Global Refugee Crisis

Global refugee crisis – key issues and suggested responses

Context

The heart-wrenching photograph of Alan Kurdi’s lifeless body on a Turkish beach focused
international media attention on refugee movements out of Syria, and Canada’s
responsibility within the context of a global refugee crisis. This page provides basic
information on the current situation, suggested responses and sources of further
information.

In the context of on-going conflict in Syria, the UN Refugee Agency (UNHCR) estimates
that more than 6.5 million Syrians have been internally displaced within the country, while over 5 million have crossed borders in search of refuge. Ninety-five percent of these refugees are hosted in five neighbouring countries: Turkey, Lebanon, Jordan, Iraq and Egypt (AI). While 10% of Syrian refugees are in urgent need of resettlement to countries in the global north, just over 2% have secured resettlement (AI). As of August 2016, Canada has resettled 29,970 Syrian refugees, with more than half sponsored by the government. T

The situation of Syrian refugees is part of a larger global refugee crisis. Currently, over 65
million people worldwide have been forcibly displaced from their homes – the largest
number of people in situations of forced migration since World War II. Some have been
living in protracted displacement for decades; generations of young people have grown up in displacement situations.

 

Suggested responses and resources
The scale and pervasiveness of refugee issues may seem overwhelming. However, there are
many ways in which individuals and groups can help:• Learn more about forced migration issues by reading and listening to the news, or attending a webinar, seminar or course.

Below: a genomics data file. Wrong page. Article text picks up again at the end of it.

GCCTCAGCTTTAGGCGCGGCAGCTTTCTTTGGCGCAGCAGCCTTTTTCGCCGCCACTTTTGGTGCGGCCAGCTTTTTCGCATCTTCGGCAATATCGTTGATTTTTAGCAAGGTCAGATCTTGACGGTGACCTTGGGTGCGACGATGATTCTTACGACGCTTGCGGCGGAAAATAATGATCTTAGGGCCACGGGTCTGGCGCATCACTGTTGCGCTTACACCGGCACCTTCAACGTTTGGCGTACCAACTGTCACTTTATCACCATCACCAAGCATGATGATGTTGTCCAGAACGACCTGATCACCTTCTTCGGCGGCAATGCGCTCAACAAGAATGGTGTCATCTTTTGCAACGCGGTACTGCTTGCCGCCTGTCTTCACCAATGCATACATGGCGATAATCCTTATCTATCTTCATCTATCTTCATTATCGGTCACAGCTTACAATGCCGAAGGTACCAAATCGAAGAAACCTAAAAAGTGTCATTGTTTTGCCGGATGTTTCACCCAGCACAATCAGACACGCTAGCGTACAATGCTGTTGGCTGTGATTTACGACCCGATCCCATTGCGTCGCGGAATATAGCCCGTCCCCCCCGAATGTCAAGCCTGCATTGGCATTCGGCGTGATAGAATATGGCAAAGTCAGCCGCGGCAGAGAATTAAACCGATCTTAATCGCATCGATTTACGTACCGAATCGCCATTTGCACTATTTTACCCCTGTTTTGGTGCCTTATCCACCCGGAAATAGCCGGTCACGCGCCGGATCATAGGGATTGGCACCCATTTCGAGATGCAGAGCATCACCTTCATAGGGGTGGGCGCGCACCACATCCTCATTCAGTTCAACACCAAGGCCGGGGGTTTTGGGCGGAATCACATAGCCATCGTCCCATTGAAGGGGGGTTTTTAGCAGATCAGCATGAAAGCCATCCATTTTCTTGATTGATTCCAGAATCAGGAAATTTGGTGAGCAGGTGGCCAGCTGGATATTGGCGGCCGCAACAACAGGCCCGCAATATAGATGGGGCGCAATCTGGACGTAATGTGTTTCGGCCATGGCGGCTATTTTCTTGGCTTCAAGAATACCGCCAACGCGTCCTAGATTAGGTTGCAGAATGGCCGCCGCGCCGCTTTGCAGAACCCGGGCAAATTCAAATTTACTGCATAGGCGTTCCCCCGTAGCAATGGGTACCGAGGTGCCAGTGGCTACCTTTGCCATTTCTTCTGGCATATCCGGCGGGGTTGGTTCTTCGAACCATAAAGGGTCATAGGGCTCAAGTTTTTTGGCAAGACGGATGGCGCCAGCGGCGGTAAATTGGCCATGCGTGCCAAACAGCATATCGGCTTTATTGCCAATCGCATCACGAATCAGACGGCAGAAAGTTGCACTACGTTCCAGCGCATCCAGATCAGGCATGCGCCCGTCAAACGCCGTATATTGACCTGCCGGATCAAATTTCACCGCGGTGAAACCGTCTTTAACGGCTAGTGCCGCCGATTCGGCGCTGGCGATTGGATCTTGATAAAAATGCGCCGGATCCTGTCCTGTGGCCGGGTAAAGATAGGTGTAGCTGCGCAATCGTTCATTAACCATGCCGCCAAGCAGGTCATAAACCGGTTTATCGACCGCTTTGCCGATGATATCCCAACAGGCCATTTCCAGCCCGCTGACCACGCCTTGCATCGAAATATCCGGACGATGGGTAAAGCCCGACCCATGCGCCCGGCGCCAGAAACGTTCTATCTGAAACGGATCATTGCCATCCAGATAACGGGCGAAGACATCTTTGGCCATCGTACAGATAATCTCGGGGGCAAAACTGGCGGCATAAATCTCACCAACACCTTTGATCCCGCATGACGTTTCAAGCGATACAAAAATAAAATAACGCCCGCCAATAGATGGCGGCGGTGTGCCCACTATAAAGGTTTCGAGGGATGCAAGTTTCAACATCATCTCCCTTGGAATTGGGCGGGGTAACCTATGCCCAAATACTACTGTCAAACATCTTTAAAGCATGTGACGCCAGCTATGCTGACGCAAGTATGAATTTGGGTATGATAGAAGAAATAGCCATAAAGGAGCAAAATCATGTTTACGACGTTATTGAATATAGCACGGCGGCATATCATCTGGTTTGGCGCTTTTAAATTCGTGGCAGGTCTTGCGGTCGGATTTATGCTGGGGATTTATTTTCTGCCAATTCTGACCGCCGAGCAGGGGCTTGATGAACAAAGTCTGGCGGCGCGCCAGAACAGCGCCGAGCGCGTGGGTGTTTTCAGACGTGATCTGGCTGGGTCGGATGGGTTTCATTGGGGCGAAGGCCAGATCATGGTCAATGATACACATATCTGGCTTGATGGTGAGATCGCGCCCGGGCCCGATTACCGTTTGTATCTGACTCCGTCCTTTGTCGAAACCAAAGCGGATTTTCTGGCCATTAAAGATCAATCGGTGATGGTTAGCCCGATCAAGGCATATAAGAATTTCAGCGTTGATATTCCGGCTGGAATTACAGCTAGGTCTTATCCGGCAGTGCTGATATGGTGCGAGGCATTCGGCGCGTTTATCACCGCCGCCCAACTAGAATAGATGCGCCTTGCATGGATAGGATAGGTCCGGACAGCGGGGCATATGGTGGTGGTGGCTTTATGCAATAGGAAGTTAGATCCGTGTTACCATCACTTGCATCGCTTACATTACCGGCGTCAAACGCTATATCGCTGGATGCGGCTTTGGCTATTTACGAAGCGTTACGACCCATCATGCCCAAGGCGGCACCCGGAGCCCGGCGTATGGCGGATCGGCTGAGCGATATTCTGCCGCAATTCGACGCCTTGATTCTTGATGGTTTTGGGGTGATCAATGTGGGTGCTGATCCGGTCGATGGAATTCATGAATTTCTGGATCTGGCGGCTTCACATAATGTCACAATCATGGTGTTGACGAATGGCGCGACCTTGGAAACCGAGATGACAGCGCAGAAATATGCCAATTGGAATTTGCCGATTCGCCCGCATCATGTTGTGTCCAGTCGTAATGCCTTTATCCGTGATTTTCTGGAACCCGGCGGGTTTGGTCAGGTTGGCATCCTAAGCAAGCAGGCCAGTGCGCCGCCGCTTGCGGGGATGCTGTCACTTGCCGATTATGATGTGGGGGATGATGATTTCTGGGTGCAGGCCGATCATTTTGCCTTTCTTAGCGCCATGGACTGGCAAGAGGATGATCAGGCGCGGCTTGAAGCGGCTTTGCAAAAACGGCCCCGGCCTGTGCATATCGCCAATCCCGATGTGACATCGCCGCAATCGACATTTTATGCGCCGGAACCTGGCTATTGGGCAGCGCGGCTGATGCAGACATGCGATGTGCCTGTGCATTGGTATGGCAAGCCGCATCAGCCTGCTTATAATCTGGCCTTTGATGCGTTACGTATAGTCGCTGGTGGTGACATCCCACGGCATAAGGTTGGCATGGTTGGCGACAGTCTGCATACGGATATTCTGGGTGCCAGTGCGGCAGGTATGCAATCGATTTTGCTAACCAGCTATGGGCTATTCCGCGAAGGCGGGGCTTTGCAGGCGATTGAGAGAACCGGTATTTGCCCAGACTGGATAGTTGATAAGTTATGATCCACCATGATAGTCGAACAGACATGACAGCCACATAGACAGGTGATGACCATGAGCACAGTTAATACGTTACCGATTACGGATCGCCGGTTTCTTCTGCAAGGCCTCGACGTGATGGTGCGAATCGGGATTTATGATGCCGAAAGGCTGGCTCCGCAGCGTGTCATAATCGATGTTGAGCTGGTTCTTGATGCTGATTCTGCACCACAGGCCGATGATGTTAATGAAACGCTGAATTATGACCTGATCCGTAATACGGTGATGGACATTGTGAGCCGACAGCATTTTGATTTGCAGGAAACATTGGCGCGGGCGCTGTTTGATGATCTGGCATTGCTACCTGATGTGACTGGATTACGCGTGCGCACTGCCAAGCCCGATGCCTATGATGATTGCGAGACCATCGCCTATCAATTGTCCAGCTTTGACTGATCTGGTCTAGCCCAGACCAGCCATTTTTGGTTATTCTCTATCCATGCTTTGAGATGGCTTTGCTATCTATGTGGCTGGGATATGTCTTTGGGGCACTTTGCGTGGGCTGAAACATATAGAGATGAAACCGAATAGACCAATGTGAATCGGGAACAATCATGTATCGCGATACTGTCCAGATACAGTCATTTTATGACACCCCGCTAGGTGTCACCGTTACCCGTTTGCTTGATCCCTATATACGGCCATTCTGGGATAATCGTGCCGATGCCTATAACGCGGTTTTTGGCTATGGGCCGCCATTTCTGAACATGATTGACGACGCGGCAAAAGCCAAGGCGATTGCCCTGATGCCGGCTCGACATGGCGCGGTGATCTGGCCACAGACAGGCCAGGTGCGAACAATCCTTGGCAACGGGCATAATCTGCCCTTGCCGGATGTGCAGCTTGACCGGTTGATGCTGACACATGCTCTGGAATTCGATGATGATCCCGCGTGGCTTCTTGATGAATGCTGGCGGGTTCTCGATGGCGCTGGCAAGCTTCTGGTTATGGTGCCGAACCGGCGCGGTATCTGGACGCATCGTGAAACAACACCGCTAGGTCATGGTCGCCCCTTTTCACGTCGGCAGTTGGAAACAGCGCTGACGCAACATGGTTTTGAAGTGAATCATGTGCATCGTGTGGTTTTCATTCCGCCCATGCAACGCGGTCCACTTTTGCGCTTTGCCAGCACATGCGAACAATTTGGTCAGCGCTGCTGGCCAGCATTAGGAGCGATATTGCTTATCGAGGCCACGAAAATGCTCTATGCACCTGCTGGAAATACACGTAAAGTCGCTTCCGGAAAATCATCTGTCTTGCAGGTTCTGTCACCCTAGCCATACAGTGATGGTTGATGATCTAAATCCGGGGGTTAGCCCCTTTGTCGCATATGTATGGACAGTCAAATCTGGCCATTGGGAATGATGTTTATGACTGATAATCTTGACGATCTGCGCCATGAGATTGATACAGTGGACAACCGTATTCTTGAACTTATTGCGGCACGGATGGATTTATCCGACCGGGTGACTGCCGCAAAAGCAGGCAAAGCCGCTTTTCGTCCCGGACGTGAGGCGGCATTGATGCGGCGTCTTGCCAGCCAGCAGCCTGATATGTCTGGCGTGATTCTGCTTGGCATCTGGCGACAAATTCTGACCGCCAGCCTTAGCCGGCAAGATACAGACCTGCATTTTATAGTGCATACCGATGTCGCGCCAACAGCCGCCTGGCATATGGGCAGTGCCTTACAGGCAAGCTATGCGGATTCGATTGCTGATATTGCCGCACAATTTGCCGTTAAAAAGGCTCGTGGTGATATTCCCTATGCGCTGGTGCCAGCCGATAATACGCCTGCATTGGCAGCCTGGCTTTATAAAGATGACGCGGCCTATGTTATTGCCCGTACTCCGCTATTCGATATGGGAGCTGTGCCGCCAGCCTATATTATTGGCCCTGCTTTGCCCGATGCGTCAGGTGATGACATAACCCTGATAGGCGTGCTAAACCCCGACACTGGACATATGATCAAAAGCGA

o York University’s Centre for Refugee Studies offers the following educational programs and public seminar series:

o The Canadian Council for Refugees (CCR) offers regular webinars:

Write to your municipal, provincial and federal government candidates and/or
representatives and ask them to do more to advance refugee issues. If they have
made campaign promises, hold them accountable to these promises.
o The linked resource provides information on contacting government representatives.
o Federal government party commitments on immigration are summarized here.
Sign and/or endorse open letters:

Share refugee-related stories and resources on social media.
Donate and/or raise money for refugee services in Canada and overseas.
o The Canadian Council for Refugees (CCR) has established a Syrian Refugee Support Fund and has a list of all members across Canada.
o The Government of Canada will match donations made to Canadian organizations responding to the Syrian crisis through the Syrian Relief Fund.

Form a Group of 5 to sponsor a refugee and/or support refugee sponsorship groups with your time, talent and/or donations. For more information on refugee sponsorship, see:

Join your local World University Students of Canada (WUSC) group

Works cited
Citizenship and Immigration Canada (CIC). 2015. “How Canada is Helping Syrian and
Iraqi Refugees”. http://www.cic.gc.ca/english/refugees/crisis/canada-response.asp

Amnesty International (AI). 2015. “Syria’s Refugee Crisis in Numbers”.
http://www.amnesty.ca/blog/syrias-refugee-crisis-in-numbers

UNHCR. 2015. “Syrian Regional Response”
http://data.unhcr.org/syrianrefugees/regional.php

UNHCR. 2015. “UNHCR Country Operations Profile – Syrian Arab Republic”.
http://www.unhcr.org/pages/49e486a76.html

Prepared by Christina Clark-Kazak, Acting Director, Centre for Refugee Studies, York
University, October 2015